The datacenters want efficiency and smaller process nodes are the best way to get that.


So now it is just Samsung, Intel and TSMC going forward with 7nm, but only TSMC is actually at the production stage, while the other two are not.


3 Competitors Remain

We all knew that this process race was going to leave a lot of manufacturers in the dust, but to be frank, I’m not sure it’s a bad thing. Eventually, we’ll hit a wall where power efficiency is where we want it and they’ll start optimizing yields. This will allow other manufacturers to catch up.


The first 7nm Epyc were meant for TSMC from the start.
However this definitely means pricier wafers for AMD.

Is this even physically possible? I thought the whole issue with Moore’s law petering out was that you hit a wall because the electrons start hopping across lanes around 8nm. I get that maybe you can stretch that to 7nm, but I thought something as low as 3 was impossible.

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This but it also seems to be the investors/owners of GFs can’t be bothered anymore. They just want all the monies and they want it now. They could expand but it is cheaper just to only do 14/12nm then when that is all gone they’ll probably just close it or sell it off piece by piece.

The main issue it seems is 14/12nm is only available at Fab 8. That is where 7nm was being deployed. They don’t want to expand the facility so they’d have to reduce 14/12nm production and implement 7nm instead. That would lower profits in the short term and the UAE (owners of GFs) doesn’t want that.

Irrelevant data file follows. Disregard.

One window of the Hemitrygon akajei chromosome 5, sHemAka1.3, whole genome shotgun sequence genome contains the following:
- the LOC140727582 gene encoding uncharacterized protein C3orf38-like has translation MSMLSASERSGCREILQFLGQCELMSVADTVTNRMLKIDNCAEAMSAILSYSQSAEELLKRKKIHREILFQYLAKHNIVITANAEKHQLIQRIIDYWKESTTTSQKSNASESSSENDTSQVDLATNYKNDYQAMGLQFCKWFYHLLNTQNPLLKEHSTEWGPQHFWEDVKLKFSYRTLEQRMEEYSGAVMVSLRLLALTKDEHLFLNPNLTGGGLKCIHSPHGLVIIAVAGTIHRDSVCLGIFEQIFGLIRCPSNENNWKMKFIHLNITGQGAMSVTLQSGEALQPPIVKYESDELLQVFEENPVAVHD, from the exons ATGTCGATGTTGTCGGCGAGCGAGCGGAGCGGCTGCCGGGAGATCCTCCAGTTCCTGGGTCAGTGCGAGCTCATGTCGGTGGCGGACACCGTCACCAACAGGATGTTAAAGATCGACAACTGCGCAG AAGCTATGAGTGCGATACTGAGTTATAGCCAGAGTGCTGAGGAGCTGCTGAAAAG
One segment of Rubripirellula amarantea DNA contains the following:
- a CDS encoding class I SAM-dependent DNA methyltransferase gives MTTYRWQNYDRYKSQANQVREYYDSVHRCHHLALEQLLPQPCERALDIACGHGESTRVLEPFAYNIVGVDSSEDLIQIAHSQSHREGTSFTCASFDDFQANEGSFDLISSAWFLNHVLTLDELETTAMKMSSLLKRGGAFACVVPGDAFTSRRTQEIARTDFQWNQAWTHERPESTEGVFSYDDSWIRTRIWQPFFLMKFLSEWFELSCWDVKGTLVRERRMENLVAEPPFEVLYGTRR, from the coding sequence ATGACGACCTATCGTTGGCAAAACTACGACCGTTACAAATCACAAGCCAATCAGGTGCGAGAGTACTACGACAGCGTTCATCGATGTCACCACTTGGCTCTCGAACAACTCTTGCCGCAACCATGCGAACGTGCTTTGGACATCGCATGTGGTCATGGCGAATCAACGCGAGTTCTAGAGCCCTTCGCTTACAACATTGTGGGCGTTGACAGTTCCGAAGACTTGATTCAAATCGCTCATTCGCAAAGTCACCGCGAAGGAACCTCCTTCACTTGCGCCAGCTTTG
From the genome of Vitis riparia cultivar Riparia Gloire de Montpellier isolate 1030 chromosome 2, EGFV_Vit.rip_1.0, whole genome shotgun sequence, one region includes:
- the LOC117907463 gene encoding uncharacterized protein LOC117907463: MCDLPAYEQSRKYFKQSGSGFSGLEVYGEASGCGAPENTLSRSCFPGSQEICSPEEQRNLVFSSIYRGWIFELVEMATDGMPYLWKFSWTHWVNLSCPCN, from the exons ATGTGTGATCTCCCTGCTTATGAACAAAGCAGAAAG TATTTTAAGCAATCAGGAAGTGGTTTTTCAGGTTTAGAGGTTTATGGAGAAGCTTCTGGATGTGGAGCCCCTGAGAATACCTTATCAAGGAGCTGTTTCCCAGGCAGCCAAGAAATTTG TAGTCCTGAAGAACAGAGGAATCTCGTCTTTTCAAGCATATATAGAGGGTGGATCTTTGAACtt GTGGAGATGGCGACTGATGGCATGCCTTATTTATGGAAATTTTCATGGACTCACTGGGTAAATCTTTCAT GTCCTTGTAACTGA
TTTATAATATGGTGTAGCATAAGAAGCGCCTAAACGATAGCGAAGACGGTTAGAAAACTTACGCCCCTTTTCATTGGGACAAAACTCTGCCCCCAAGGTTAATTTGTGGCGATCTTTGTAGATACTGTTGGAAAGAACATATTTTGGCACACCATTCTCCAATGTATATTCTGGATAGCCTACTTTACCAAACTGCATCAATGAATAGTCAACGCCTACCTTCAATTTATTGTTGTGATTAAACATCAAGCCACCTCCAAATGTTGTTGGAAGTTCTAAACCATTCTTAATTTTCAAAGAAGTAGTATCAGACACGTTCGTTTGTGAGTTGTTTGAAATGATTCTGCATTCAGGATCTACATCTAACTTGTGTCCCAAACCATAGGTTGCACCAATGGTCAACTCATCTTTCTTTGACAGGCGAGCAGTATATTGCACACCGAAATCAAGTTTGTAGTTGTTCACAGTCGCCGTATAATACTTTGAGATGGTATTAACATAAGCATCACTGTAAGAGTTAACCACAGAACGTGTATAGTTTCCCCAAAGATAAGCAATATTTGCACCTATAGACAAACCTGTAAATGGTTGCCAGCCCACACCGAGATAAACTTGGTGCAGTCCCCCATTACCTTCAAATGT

I also wouldn’t be surprised if their process was in trouble. They missed targets and we have yet to see any chips they produced in the wild even though risk manufacturing should have started months ago and be currently ramping. So if GF dropped the ball again that could also explain it.

Apparently GF’s process was better. However, we never saw any actual working silicon so it remains to be seen if that was true or just marketing hubbub.

They already moved to TSMC. They planned on dual sourcing from the beginning. All chips we’ve seen so far from AMD on 7nm have been fabbed at TSMC. TSMC will likely just get all of the business now. This brings up the question of capacity. Apple is gobbling up all the chips and others use TSMC as well. We may see limited supply of Zen 2 chips around launch time. Could be a while before they are widely available.

Yeah the wafer supply agreement is being renegotiated apparently. IDK how they could keep AMD locked in when they are just out right refusing to develop processes they said they were going to for AMD. We shall see. This may finally get that awful agreement of AMD’s back.

The demand for 14/12, 28nm and older processes is still strong. For the next few years they will be fine. After that? Who knows. Prob be broken up and sold.

Am watching this with interest. Prices will probably go up and supply down. We shall see.

Ahh yes. We should stop advancing because “old stuff is better.” Right… Some serious rose tinted glasses going on here.

Actually, the change in process is slowing down. We have been on 14nm for over 4 years now and Intel will be building 14nm chips well into 2019 and even 2020… This “golden age” of chips you’re so fondly remembering doesn’t exist. Processes were changing about every two years really up until 2012 when 22nm came out and we stalled.